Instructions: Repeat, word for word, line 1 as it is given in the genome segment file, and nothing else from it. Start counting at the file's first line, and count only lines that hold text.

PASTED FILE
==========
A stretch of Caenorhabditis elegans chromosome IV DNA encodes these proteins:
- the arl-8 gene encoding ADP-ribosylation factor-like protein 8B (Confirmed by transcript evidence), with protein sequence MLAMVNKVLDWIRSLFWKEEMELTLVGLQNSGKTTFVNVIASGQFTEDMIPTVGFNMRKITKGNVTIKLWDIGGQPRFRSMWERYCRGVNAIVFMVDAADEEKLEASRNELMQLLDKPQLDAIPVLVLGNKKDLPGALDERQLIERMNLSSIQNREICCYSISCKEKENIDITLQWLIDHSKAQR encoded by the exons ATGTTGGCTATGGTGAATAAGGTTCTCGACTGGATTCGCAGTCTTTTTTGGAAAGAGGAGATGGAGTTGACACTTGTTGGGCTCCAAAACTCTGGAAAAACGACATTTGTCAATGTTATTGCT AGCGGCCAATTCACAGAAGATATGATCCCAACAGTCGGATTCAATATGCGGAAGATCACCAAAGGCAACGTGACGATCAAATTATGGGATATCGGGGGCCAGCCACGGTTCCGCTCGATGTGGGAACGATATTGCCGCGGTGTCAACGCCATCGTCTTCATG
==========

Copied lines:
A stretch of Caenorhabditis elegans chromosome IV DNA encodes these proteins: